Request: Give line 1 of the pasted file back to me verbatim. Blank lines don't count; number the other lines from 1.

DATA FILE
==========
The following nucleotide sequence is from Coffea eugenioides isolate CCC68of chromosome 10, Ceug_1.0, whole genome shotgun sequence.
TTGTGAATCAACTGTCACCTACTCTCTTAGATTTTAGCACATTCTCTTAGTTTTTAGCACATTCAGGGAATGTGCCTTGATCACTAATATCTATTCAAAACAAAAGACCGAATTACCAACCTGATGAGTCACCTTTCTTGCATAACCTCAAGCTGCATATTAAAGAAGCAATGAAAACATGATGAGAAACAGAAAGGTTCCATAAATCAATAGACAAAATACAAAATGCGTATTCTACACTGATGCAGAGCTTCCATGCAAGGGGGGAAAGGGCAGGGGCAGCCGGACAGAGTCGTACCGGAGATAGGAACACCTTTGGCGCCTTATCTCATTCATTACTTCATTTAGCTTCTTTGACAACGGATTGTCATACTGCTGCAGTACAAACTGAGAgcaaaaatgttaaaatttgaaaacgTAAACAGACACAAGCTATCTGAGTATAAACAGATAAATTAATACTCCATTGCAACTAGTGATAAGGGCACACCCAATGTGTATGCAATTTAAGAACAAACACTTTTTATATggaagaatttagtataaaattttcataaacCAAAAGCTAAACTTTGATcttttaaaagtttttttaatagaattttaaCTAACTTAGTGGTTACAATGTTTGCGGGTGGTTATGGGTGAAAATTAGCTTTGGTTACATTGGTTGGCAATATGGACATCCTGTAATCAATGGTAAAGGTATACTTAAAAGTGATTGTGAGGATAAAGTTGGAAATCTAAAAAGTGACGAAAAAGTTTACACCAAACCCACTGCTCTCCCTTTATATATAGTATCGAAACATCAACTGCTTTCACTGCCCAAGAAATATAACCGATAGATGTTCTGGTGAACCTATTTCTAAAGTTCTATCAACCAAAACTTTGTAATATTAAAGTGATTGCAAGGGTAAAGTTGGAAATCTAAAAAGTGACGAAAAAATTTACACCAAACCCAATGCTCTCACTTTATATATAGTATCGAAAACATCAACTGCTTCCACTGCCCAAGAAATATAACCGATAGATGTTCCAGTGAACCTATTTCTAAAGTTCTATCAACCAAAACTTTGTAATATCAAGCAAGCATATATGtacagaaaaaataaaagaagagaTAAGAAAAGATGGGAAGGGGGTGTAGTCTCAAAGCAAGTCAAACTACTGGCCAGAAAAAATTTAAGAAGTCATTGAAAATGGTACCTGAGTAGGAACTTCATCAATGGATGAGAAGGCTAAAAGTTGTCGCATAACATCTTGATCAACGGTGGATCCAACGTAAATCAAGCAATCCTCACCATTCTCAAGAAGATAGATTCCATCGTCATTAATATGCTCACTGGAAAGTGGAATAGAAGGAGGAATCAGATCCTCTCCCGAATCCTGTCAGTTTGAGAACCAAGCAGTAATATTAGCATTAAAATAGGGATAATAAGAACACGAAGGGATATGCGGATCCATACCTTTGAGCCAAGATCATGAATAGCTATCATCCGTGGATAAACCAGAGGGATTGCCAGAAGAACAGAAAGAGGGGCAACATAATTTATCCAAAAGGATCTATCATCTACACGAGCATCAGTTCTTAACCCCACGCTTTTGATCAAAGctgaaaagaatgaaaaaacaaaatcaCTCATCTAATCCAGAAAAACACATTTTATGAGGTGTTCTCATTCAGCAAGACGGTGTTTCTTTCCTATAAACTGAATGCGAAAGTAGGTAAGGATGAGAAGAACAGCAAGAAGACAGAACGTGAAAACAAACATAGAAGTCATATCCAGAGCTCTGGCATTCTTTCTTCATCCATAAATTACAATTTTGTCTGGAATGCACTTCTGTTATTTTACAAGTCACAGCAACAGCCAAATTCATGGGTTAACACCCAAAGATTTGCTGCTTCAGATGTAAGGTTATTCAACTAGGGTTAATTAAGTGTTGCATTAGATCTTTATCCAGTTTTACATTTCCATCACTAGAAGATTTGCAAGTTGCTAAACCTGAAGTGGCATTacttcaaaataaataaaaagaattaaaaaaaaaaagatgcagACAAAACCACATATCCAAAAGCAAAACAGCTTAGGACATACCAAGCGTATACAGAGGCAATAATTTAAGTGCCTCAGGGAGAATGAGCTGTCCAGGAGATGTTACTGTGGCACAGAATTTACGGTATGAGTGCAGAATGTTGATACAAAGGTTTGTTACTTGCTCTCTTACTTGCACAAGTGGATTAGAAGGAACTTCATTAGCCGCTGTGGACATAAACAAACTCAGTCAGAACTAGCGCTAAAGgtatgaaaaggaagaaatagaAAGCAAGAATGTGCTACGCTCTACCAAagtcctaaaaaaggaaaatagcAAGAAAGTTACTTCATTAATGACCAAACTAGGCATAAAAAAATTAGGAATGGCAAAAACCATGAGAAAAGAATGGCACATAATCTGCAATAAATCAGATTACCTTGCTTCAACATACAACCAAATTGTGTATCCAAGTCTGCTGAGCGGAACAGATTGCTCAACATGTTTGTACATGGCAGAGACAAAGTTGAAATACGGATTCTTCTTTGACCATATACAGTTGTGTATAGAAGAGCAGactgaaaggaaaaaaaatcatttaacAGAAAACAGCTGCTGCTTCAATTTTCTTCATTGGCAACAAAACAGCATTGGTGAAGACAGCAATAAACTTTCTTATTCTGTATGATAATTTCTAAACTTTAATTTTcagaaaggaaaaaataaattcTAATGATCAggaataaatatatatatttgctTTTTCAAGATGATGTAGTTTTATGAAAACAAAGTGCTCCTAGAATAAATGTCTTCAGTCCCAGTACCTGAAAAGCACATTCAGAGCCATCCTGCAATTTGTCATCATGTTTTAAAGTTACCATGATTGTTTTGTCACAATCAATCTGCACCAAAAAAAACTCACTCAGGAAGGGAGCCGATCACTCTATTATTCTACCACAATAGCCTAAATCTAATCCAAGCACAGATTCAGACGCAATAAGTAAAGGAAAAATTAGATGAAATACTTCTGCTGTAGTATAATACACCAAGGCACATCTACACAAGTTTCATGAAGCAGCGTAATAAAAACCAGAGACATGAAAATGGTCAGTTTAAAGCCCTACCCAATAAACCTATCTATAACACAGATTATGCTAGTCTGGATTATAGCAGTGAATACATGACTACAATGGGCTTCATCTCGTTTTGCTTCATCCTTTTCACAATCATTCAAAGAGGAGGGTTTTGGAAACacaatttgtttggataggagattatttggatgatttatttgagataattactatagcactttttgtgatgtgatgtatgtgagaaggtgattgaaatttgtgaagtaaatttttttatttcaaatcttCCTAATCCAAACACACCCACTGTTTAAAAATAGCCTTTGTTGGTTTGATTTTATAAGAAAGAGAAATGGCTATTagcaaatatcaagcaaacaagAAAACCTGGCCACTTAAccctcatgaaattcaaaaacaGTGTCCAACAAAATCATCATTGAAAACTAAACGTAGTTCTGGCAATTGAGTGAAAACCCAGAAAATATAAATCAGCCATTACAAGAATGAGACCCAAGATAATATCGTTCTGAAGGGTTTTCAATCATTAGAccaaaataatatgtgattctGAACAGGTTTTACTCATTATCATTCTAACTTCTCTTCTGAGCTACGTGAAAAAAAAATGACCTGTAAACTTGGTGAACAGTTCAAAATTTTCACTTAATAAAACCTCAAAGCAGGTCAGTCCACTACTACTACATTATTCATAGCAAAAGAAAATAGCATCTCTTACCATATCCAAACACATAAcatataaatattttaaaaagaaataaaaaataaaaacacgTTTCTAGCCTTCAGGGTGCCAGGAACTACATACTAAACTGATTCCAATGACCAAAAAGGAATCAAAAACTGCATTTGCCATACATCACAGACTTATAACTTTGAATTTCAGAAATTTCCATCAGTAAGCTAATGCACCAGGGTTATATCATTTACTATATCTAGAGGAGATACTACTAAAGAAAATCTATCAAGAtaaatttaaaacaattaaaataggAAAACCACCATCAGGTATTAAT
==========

The following nucleotide sequence is from Coffea eugenioides isolate CCC68of chromosome 10, Ceug_1.0, whole genome shotgun sequence.